The “rivalry” between India and Pakistan is considered to be an inherent part of both countries’ history and culture, influencing every field, from sports, movies to even marketing campaigns. It should therefore come as no surprise to the current tech-savvy crowd that cyber attacks have been added to this list.
Every few months, we hear about some independent and “talented” group of hackers – boasting colourful names like Pakistan Cyber Army, Indian Cyber Army, Pakistan Hackers Club, Pakhaxors, Predators PK, Hindustan Hackers Organisation and so on – defacing yet another Indian or Pakistani website. Mostly, the homepage is littered with poorly-worded patriotic statements and taunts that often provoke the other nation’s hacking groups to retaliate.
Although these attacks have been occurring intermittently since the late 90s, they seem to have escalated since the Mumbai terrorist attacks in 2008. While previously these hacks targeted popular but harmless websites, the trend has gradually moved to defacing major government and law enforcement websites.
Anatomy of an attack In this context, a cyber attack is usually triggered by some act of violence or aggression from the rival country. Within a span of hours, these groups of hackers locate a high-value website that doesn’t have adequate cyber security in place, and gains root access to the Web server by hacking into it.
The homepage is defaced and replaced with juvenile comments. Often, these hackers block visitors’ access to important information. Such acts, of course, lead to more cyber defacements, with the most “coveted” targets being government websites.
Some of the notable attacks from the recent past are listed below:
November 2010: A fresh round of the India-Pak cyber war kicked off last year when a group known as the Indian Cyber Army hacked around 40 high-profile government websites, including that of the Pakistan Army, Ministry of Education, Ministry of Finance, and the Ministry of Foreign Affairs. The apparent motive behind this was to protest against the Mumbai attacks.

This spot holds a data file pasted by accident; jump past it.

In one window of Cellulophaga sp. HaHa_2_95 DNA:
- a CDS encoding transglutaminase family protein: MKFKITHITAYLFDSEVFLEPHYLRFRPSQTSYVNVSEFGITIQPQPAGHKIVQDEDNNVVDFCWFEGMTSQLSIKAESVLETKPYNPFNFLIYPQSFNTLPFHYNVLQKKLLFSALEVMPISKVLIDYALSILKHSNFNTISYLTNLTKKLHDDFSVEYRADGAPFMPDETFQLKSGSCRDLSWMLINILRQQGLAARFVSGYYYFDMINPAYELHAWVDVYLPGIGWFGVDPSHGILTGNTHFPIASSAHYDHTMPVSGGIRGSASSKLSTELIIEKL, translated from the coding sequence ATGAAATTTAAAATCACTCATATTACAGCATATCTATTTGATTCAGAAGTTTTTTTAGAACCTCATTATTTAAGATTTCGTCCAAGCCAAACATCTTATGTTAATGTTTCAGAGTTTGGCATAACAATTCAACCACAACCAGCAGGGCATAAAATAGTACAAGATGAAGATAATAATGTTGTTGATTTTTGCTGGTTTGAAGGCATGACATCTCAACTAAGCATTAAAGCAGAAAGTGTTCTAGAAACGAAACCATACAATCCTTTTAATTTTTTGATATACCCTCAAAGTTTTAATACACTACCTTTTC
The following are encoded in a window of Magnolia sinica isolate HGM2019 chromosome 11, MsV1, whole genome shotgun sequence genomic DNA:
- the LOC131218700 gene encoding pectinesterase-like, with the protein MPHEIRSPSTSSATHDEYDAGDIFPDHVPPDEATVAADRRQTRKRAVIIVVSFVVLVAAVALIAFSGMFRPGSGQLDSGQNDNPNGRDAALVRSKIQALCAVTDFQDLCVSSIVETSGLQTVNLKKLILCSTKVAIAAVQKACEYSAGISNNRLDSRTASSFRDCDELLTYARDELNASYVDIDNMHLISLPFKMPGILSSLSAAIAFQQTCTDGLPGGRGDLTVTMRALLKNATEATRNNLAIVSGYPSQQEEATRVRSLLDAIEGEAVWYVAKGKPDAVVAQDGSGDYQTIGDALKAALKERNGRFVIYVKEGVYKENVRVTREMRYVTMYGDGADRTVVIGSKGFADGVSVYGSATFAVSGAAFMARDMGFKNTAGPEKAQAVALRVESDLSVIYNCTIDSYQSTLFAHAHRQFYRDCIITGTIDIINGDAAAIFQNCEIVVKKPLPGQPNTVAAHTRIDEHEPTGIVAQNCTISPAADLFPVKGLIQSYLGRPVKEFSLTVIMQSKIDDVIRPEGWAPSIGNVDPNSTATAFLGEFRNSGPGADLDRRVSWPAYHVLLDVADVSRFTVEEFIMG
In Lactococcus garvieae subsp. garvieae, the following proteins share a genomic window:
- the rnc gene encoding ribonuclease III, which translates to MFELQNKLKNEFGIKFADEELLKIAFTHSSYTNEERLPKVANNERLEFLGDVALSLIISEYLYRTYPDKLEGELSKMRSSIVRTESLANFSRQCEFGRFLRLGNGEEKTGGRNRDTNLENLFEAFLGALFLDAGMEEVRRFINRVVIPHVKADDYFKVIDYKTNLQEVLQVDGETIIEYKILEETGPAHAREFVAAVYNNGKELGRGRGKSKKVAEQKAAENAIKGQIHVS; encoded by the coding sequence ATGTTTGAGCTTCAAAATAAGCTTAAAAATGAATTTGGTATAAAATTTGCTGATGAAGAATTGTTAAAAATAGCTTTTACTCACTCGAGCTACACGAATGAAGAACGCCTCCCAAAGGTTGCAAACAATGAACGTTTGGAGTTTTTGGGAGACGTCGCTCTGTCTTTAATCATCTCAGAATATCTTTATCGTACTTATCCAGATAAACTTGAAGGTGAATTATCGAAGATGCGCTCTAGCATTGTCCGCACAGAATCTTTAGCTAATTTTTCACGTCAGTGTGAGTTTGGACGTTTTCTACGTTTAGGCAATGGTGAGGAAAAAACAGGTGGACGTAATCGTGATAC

The title page of these websites was imaginatively replaced with the famous World War II image of soldiers struggling to raise the US flag in Iwo Jima (of course, in this case, the Indian flag replaced the American flag).
December 2010: In retaliation to the attack mentioned above, the Pakistan Cyber Army (PCA) successfully hacked around 270 Indian websites with the most notable being of the high-profile Central Bureau of Investigation (CBI). Again, the homepage was vandalised with insulting comments regarding India’s cyber-security.
The PCA also promised that a widespread defacement of Indian websites would be carried out if further attacks [on Pakistani websites] occurred. The attack raised enough eyebrows for India to start a probe into Pakistan’s cyber attack capabilities and register a case against the PCA for hacking and defacing its official websites.
The Pakistan Cyber Army, however, soon released a statement calling for a ceasefire between the two countries’ hacking groups, insisting that they had only retaliated against the hacking of the Pakistani government websites by the Indian Cyber Army.
The group further said that not a single record from the CBI website database had been deleted or tampered with. Their plans to mass-deface Indian government websites had also been dropped. Ironically, they also advised the younger generation not to emulate them and instead focus on their studies.
July 2011: Although things appeared to have cooled off after the apparent ceasefire, the 2011 Mumbai bomb blasts once again triggered off cyber attacks, with the Indian Cyber Army defacing the popular Pakistani website Songs.pk. The message posted on the website warned “anti-Indians” that the group was “coming with huge speed,” and that “there will be no one to save” them.